Sunday, August 14, 2011

Practicing the call to be "Slow to Speak"

I'm not sure where I heard this, though I am sure that it was when
I was a youngster... And I've heard it a number of times, in various ways,
over the years: These are some great "Guidelines" to help us with the
spiritual discipline of being "slow to speak", as we're encouraged to do
in James 1:19. Indeed, if we were to devote a great deal of energy into
just these three guidelines -- "be quick to listen, slow to speak, and
slow to become angry" -- what a blessing we could be to those around us,
and in so doing, co-operate more fully with the work of the Holy Spirit
inside us and display the glory of Christ more evidently to the world...

So here are some "guidelines" that can help us rein in our speech:

Is it TRUE?
We obviously ought not run around spouting things that are not True;
the absolute Lies are the easy ones. But what about things we say
that we do not KNOW to be True, for certain? Have we got our Facts
quite right? How much of what we blather on about is mere opinion?
If it isn't TRUE, then it shouldn't be said.

Does it NEED to be said?
OK so fine, it's true that that co-worker is lazy, or that man over
there doesn't bathe and is a rather disgusting fellow; yes, it's true,
those comments were sarcastic, but does it not foment additional
animosity to point it out? Might it not be more gracious to let it go,
and let the speaker (hopefully) be impacted by the silence that follows
their caustic remarks? All those bitter opinions, all those cut-downs,
the snide remarks, the brow-beating, the under-the-breath comments in
judgment of someone else... Even if these are True, do they really
NEED to be said? How are they a blessing to anyone who hears them??
If it's True but doesn't NEED to be said, consider not saying it at all

Does it need to be said RIGHT NOW?
There are many, many times where a given comment or remark is
purely benign, or maybe even helpful, and would be a good thing to say,
but is NOW the right time to say it? If my brother is hunched over the
motor of his car and is obviously straining and grunting, trying to get
the wrench positioned just right and is putting all his energy into the
effort, should I choose that precise moment to offer help, distracting him
and forcing him to focus on something other than what he's working so
hard at? Might it not be better to WAIT a minute or two? What makes me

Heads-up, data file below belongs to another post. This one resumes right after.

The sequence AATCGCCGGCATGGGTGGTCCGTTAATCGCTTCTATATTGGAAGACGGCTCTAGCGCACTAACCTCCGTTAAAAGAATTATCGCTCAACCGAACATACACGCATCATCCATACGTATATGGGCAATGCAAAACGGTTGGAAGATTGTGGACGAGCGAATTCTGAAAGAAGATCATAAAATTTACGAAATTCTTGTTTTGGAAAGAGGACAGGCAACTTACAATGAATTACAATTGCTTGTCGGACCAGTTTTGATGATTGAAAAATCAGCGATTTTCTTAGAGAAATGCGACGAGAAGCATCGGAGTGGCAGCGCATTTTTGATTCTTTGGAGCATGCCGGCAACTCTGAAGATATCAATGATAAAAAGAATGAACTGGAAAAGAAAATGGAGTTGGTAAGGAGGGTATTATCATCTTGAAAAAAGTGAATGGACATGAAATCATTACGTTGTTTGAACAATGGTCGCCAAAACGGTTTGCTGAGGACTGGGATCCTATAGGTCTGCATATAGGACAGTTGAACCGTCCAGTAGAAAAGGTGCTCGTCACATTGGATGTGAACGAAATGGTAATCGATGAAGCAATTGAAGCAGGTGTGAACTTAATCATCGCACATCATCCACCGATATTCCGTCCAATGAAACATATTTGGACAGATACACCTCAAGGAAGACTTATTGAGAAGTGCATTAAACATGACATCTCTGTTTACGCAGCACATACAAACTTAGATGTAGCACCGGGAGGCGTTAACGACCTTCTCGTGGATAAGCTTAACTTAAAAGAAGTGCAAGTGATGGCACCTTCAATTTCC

think that my comment or question (True, and Needed) needs to be spoken
right now, urgently, no matter what else may be going on with those
around me?
If it's True, and Needed, but doesn't need to be said RIGHT NOW,
consider waiting to say it until a more appropriate moment...

Can it be said NICELY?
So fine, this all-important Comment or Remark or (often rhetorical) Question
is True, it Needs to be said, and it needs to be said Right Now... Can it
at least be said Nicely? My daughter is going out of the house in an outfit
that her parents don't approve of; our son is making a pest of himself in
a group of people we're with; my assessment of the situation, and the comment
I want to make about it is TRUE, and yes it probably does NEED to be said,
and because of the timing of the situation, it does need to be said RIGHT NOW;
but can I not calm my rising anger a great deal, take one second to breathe,
formulate a firm-but-encouraging Instruction for her/him, and deliver it with
a tone more like a "coach" than like a tyrant? How much more of a blessing
could we be to those around us if we simply spoke more NICELY, and with more
GRACE injected into our words and tone?
If it's True, and it Needs to be said, and it needs to be said Right Now,
then at least try to find a Nice way to phrase and deliver it...

It's not difficult to see that the first of these would capture a great deal
of what we let flow out of our mouths every day; the second would filter out
another huge segment; the third would relieve those around us of our self-imposed
sense of "urgency" to speak; the fourth would render what is left over much
more like "apples of gold in pictures of silver" (or, "a word fitly spoken",